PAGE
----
How to implement a module in C


Being a programmer, we have all read source code that really hard to understand and follow. Words like spaghetti code instantly pop up in our head when we see it. Files are open in one file, used in a second and closed in a third file. Magic things are happening here and there. Code seems to be written by copy and paste. Structs-in-structs are suddenly used and modified reminding us of future train wrecks that most likely will occur and the bugs that will be created as a result of the fog around the code.

At the same time, we read about object-oriented design as a way out of this mess. But you write your code in C which has no support for creating objects as in C++, Java or C#. What to do?

A solution is to create and write modular code in C, even if you don’t have to do so due to the C language as such. It’s about designing your system based on object oriented principles and implementing it by creating more loosely coupled pieces of code, or modules. A module represents a logical entity in the system or application, much like an object in a object oriented language, and one should try to make the module as SOLID as possible.

How to do it

The smallest possible module consists of two files. One header file and one source code file.

  • The header file contains the module’s public interface in the form of function prototypes and types.  This should be the only entity that the clients (users) of the module should depend upon. It should not contain any implementation specific information.
  • The source code file contains the implementation of the public interface. This includes defining implementation specific types such as enums, structs, etc, e.g. to track the state of the module, that are not needed by the clients of the module.

Depending upon the requirements and prerequisites of the module, the module need to include support a single instance (e.g. a device driver for physical piece of a hardware) or multiple instances (e.g. a queue or a tree node). Another important thing to remember is to construct and destruct the module internal data just as done in an object oriented language.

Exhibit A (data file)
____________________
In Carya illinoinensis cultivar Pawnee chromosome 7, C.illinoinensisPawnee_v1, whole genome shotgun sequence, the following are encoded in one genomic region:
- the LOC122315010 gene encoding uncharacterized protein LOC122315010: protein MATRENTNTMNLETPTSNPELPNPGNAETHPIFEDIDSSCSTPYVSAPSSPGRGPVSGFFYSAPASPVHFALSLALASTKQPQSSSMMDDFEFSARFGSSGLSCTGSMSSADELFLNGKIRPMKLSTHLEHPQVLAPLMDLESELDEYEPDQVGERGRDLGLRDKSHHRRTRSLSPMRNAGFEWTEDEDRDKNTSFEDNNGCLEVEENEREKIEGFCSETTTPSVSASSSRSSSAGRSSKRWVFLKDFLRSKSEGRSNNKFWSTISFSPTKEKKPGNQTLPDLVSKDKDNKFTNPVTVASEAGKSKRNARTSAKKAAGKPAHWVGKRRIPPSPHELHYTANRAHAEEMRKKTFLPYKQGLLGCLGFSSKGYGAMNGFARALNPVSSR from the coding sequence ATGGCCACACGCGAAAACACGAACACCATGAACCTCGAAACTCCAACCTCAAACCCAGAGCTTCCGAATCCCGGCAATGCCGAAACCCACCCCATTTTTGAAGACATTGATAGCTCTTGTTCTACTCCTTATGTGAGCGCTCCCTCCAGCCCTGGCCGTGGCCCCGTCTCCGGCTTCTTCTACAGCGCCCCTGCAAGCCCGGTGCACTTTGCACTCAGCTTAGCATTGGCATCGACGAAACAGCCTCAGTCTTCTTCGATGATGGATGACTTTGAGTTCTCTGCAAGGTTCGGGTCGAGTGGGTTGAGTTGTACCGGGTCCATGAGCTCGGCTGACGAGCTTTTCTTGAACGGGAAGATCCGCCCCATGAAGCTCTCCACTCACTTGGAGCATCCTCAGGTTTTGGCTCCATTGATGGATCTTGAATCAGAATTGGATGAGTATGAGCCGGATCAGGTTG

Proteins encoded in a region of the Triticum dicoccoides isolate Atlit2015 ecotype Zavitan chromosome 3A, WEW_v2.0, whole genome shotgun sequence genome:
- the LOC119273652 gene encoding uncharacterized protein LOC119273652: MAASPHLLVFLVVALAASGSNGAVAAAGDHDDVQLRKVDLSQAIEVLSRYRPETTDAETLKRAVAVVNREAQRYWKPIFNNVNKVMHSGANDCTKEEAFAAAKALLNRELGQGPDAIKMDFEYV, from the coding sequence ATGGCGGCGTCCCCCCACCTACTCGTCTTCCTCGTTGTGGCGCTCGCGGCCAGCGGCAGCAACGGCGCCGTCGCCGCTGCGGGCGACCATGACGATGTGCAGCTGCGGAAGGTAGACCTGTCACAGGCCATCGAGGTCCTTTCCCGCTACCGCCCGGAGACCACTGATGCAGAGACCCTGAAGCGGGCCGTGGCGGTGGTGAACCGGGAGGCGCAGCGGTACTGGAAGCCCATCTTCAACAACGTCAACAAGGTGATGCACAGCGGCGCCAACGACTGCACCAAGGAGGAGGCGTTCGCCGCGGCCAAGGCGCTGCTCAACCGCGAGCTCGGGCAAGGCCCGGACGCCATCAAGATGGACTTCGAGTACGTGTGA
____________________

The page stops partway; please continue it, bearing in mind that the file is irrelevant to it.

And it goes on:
Implementing a single instance a module

To implement a single instance module is simple. It’s just to add static variables in the source code file to handle the module internal data required to implement the functionality specified by the header file.

//In the source code file
static int x;
static int y;

Multiple instance modules

When implementing a multiple instance module the way to go is to use an abstract data type (ADT), aka a user-defined data type, to store the module internal data. Using a forward declared type in the header file while defining the type in the source code file, as shown below, allows us to hide the implementation specific part of the data type from the clients.

//In the header file
typedef struct FooStruct Foo;
void Foo_doSomething(Foo);

//In the source code file
struct FooStruct
  //Internal implementation specific data needed for module Foo

Initializing and cleaning up the module

When implementing a module in C it is important remember to implement functions for initialization and cleaning up (removing/freeing) module internal data.

//In the single instance header file
void Foo_Init();  //Initialize the internal data/state by setting default values, allocating memory etc
void Foo_Free();  //Clean up the used data in memory

//In the single instance header file
typedef FooStruct Foo;
*Foo Foo_New();      //Creates a new instance of Foo and returns a pointer to it
void Foo_Free(*Foo); //Cleans up the object pointed to by the pointer

Some benefits of modularized code in C

One of the bigger benefits of modularized C code is that it makes it easier to test each module. Using TDD when implementing the module is a great way to create a modularized design. The clear separation of the interface and the implementation simplifies the use of stubs or mock implementations when testing a module.

Writing modularized code in C allows several different implementations to exist of the the same module which can be handy in some situations. As an example, imagine that you have a module that handles storing data. In some cases you might want to store the data in the file system, while in some cases you might which to store the data in a SQL database or simply keep it in memory. These three examples requires three different implementations but the rest of the system remain unaffected of which implementation is used.